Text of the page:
CHAIR:  Thank you.

Senator LEYONHJELM:  Good morning, Ms Green – I suppose it is not morning there. Thank you for your submission –

Ms Green:  No, it is Sunday evening here.

Senator LEYONHJELM:  Sunday evening? I am sorry to being interrupting your evening.

Ms Green:  I am glad to speak with you.

Senator LEYONHJELM:  You have interviewed people in 15 countries, I think you said, under all different circumstances and so on. I appreciate we are not pretending this is a gold-plated, statistical survey, but I am interested in your impressions because I think you have more experience of this than any other witness we have heard from. What do you think, based on your experience, are the common factors in the people you have interviewed in different communities living near wind turbines? What are the common factors to all of them?

Ms Green:  I think we seriously do not have enough research to understand this problem fully. We saw the same symptoms. Slide 17 that I submitted has a listing of the common symptoms that Dr Pierpont lists in her book. I really believe that we just do not have enough information yet. But throughout the interviews, country by country, people described the same symptoms. Many times they used the same phrases to describe them and the same gestures – and they were not speaking English. There is a common thread here.

Senator LEYONHJELM:  Do you get the impression that not everybody exposed to wind turbines is affected the same? Have you seen evidence of substantial individual variation?

Ms Green:  I have, indeed. Just as some people are more prone to asthma and some people are more prone to lung cancer, let’s say, or any disease, we did see a variation. It appeared that if there were people who were, say, prone to migraine headaches, they were severely affected. But, again, there were people who did not seem to have the symptoms who were living either in the same house or nearby. I do not know whether it is a question of time, if over 20 years people become more sensitised and they will become sick. Very frequently we did hear the same theme running through the stories of the people we interviewed, where, say, the husband thought he was one of the lucky ones and six months later he could not sleep, he was experiencing ear pressure, ear pain and severe headaches or other symptoms.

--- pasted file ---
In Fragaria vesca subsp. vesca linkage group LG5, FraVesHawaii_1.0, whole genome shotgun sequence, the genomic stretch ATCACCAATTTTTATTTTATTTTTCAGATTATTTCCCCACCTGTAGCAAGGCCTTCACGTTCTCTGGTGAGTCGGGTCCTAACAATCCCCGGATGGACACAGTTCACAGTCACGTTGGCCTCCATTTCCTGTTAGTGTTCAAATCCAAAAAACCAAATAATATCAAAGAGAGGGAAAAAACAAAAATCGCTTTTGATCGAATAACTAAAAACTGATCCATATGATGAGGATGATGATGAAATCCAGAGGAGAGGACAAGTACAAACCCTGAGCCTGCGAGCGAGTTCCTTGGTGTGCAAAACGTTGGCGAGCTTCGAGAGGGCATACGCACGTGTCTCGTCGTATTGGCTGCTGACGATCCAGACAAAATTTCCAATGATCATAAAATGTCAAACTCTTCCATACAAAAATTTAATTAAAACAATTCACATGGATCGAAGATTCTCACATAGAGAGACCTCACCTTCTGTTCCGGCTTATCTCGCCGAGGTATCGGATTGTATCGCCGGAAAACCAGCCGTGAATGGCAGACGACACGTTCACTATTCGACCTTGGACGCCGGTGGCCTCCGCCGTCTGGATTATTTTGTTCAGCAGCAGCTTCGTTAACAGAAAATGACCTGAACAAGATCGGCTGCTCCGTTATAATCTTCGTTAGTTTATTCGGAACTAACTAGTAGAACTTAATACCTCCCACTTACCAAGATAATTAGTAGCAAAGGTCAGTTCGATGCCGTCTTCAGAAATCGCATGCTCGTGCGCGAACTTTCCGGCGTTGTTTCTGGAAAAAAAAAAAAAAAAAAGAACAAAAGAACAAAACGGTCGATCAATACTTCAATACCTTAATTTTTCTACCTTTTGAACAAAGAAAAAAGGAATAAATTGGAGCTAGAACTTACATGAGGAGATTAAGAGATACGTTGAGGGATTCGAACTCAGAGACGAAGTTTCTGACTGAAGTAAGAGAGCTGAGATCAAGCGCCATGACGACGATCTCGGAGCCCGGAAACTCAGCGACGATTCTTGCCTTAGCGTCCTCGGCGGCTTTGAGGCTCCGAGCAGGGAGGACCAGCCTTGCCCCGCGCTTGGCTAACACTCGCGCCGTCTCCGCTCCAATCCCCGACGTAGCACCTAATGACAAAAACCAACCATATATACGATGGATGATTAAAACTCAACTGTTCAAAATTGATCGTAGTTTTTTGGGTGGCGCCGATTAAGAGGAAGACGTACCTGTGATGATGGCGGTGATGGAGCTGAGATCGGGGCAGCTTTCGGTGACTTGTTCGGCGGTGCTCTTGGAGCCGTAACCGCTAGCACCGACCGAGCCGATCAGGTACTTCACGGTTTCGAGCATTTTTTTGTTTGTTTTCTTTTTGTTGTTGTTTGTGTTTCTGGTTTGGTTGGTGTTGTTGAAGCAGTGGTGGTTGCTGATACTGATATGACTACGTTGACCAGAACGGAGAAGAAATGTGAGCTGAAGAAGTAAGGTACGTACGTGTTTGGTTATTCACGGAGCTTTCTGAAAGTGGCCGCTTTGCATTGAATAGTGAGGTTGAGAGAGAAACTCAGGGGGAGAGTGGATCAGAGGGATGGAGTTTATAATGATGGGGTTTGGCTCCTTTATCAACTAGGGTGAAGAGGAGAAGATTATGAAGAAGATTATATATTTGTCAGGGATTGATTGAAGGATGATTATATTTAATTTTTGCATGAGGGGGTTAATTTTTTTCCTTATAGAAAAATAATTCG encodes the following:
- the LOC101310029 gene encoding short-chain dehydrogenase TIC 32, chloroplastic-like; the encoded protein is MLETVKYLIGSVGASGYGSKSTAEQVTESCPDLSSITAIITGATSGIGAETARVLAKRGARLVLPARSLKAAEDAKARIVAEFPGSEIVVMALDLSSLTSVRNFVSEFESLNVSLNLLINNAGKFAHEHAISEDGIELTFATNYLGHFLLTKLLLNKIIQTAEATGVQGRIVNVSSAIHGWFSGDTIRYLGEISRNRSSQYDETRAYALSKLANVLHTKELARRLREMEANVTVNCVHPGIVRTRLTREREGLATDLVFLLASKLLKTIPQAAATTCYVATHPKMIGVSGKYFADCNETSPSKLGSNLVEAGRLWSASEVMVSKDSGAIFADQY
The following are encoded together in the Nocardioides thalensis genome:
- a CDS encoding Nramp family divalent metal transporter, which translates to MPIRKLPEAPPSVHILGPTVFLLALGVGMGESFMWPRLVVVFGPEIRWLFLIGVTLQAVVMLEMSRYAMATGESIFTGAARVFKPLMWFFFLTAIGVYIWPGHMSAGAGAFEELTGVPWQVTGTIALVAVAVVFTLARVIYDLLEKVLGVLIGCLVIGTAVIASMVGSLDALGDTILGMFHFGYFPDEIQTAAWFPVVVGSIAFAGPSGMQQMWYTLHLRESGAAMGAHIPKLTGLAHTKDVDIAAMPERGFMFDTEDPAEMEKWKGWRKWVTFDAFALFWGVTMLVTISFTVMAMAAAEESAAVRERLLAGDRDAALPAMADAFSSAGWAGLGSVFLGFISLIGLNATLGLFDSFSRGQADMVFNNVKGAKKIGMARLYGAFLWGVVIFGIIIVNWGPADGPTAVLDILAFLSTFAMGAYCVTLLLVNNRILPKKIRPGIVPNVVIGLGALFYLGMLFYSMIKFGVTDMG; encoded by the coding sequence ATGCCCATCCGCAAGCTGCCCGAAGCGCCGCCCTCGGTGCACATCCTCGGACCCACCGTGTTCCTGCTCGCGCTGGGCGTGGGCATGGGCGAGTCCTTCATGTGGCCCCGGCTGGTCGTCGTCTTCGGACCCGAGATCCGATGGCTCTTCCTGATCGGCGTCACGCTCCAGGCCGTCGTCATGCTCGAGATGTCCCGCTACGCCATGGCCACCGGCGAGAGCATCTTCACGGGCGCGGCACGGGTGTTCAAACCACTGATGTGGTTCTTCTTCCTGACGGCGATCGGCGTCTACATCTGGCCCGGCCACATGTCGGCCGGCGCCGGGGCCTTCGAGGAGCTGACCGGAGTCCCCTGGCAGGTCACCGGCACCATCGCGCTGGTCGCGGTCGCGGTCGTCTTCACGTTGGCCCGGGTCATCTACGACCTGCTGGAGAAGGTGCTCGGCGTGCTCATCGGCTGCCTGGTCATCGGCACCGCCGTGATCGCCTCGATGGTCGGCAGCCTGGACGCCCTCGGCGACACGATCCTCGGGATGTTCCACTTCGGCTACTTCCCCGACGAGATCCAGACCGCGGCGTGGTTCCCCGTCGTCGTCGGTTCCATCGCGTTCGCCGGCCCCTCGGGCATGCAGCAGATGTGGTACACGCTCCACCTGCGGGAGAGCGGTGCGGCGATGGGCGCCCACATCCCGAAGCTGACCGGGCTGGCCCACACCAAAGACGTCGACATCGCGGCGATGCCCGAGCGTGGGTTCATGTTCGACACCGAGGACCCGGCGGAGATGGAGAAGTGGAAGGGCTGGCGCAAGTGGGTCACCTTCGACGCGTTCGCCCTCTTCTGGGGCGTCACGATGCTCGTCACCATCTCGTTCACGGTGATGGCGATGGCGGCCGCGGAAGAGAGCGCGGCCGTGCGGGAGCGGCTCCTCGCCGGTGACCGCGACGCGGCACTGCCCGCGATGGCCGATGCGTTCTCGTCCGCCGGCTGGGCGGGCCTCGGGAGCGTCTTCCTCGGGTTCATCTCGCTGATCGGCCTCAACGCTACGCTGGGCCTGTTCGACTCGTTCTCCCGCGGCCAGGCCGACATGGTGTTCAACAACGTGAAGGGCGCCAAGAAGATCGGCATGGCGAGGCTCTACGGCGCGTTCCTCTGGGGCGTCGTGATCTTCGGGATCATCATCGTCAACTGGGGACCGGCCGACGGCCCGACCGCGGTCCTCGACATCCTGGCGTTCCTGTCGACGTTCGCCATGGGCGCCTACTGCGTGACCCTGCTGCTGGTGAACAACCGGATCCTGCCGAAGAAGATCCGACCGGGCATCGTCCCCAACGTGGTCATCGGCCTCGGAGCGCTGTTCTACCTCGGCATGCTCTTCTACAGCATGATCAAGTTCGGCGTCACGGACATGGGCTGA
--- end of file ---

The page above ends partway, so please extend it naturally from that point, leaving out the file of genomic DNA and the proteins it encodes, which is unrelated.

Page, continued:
Senator LEYONHJELM:  We are aware of community groups in English-speaking countries who have expressed opposition to wind turbines, but we are not aware of that sort of phenomenon in non-English speaking countries. Have you encountered that?

Ms Green:  Yes, indeed. We travelled around the world. It was a 10-year goal. We had it very well planned out and we thought it was for pleasure. But people kept emailing us and asking us to come and interview them. So we met people in a lot of non-English speaking countries, and they were such nice people, I have to say. They had just about any profession you would like to mention. They just wanted to tell their story. Many times these people wanted to talk to us for other reasons such as their house had been devalued because the wind turbines were nearby. As they were listening to other people in the room talking about their health problems, these people realised that they had been struggling with the same illness since the wind turbines were constructed nearby. They had never made that correlation before; in fact, they were quite frustrated. They told us that they would go back and back continually to their healthcare provider and talk about these symptoms, and they could not find a resolution or a reason. As I said, there is one man I recall quite vividly just sobbing – and that was in 2012; he was in his 80s. He had realised that since the wind turbines had been constructed nearby he was experiencing these symptoms that were the common symptoms.

Senator LEYONHJELM:  Some witnesses have suggested to us that there is a relationship between not only the distance their residence is from the turbine but also the power of the turbine, the size of the turbine. Have you been able to come to any conclusions on that or is that outside your interest area?

Ms Green:  No, it is not outside my interest area. In fact, it is quite alarming to me, because I have interviewed people who live near wind turbines that you in Australia would probably consider to be quite small and solitary – wind turbines that are 100 kilowatts, even – and they are experiencing health problems, even people living near a 10-kilowatt wind turbine. Frankly, it is the nearest wind turbine to where I live, and a number of neighbours are having problems, and not just with the audible noise but with the infrasound and low-frequency noise, based upon the symptoms they are reporting to me. It really is quite alarming. In my state, Massachusetts, there is a woman who has told me she lives more than five miles from the nearest wind turbine and she is quite ill. The onset of her symptoms was when the wind turbine was constructed. When she went on trips she was fine; when she came back she was ill, and it has only become worse over time. That wind turbine is not as powerful as wind turbines in Australia, and it is a solitary wind turbine.